Seward had written, "the guardian angel of the nation" impersonal. But Lincoln invoked "the better angels of our nature" — deeply personal."
 I love this phrase even more knowing Charles Dickens and Abraham Lincoln used it so long ago. Apparently Shakespeare used it in Othello as well. It really is as close to scripture as it can get!  It may trouble some people that the term implies that there are less than good angels, but if you apply the natural man concept and realize that the term refers to our natures, I think it is completely acceptable to realize that within us is a complex set of character traits--good and bad--and that we have the choice as to which ones we choose to employ.
I find great comfort and courage in knowing that within myself there is a force, a light, an angel if you will, that will help me be better. If I choose to love, not hate, I will love.  If I choose tolerance over judgment, I will be a better friend and citizen. If I expect a better and higher aspect of myself to go forward, I truly believe I will.
There is an organization named after this quote as Lincoln used it at that is a bipartisan network of leaders and organizations that wants to re-unite our country in the way Abraham Lincoln plead with us to do so often. I wish them God's speed and best wishes.
For myself, I will concentrate on daily choices, calling upon my own better angels to help me as a mother, grandmother and friend, and ultimately a better disciple of the Good Shepherd.

The complete quote from Dickens:
"The thoughts of worldly men are for ever regulated by a moral law of gravitation, which, like the physical one, holds them down to earth. The bright glory of day, and the silent wonders of a starlit night, appeal to their minds in vain. There are no signs in the sun, or in the moon, or in the stars, for their reading. They are like some wise men, who, learning to know each planet by its Latin name, have quite forgotten such small heavenly constellations as Charity, Forbearance, Universal Love, and Mercy, although they shine by night and day so brightly that the blind may see them; and who, looking upward at the spangled sky, see nothing there book-learning…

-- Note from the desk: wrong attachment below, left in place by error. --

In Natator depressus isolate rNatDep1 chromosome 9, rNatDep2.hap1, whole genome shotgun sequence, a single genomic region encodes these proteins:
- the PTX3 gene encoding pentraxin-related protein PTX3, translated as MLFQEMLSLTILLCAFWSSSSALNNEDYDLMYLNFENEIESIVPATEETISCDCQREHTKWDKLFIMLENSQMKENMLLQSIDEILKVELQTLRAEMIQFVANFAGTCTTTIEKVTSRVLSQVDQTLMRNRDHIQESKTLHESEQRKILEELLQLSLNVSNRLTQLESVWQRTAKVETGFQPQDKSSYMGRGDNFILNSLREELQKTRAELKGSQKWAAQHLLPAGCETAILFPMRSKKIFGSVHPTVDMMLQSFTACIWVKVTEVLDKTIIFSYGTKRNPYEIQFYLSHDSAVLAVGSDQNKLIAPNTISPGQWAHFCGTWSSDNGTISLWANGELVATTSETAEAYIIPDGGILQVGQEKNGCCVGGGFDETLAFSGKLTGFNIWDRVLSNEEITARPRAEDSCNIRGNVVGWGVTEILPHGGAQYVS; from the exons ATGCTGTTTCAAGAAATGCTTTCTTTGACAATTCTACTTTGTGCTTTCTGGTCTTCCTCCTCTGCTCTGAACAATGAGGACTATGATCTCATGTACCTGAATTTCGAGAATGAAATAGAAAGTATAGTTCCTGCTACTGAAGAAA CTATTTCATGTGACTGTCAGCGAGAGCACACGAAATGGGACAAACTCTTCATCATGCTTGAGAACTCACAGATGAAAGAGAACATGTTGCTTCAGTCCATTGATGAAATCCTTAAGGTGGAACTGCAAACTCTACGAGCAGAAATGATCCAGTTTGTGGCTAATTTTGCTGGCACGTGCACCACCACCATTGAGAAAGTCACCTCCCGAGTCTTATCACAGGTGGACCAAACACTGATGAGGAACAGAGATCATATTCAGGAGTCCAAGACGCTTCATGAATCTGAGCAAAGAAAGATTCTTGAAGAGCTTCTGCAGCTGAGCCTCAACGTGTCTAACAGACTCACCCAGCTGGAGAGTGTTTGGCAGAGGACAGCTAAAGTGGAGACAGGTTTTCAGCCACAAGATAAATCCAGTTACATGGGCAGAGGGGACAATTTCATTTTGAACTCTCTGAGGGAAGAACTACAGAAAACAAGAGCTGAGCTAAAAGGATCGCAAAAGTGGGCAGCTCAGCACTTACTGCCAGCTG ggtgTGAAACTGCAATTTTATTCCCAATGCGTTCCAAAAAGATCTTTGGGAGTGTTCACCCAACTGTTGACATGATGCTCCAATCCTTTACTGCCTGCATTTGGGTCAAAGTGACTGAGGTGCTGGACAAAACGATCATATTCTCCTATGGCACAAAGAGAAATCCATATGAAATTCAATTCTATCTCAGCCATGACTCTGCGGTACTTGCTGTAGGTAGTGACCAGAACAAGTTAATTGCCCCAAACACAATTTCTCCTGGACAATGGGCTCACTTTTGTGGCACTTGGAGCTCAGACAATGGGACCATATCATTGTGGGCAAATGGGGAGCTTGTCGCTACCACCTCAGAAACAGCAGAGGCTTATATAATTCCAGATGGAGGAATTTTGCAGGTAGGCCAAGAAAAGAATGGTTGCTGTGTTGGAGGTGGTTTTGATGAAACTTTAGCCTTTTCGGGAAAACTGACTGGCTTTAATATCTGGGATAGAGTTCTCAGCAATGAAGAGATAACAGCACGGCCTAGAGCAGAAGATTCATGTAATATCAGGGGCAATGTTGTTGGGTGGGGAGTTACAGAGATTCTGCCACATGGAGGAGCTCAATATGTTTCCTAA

“It is curious to imagine these people of the world, busy in thought, turning their eyes towards the countless spheres that shine above us, and making them reflect the only images their minds contain…So do the shadows of our own desires stand between us and our better angels, and thus their brightness is eclipsed.

Monday, September 18, 2017

A Plethora of Sisters--the Most Recent is German!

I really like my new blogging plan. A place for happy blogs like this one on this site and a place for complicated things on my other blog:

Meanwhile--sisters! My parents didn't see fit to give me any. Also, I don't have a middle name. Those two omissions along with no pony in the back yard are the only things I hold against them. Well, and that they died too soon. Sigh. Pamela Rose Hunter. That's my imaginary middle name.

My brothers, who rock, gave my my first real sisters when they got married. Excellent choices--Iris and Sage are just like real sisters without the childhood fights. I'm lucky my brothers were careful and clever in choosing wives. Sage lives too far away, but Iris is close enough to quilt with, golf with and generally fulfill my extreme neediness to have an older sister.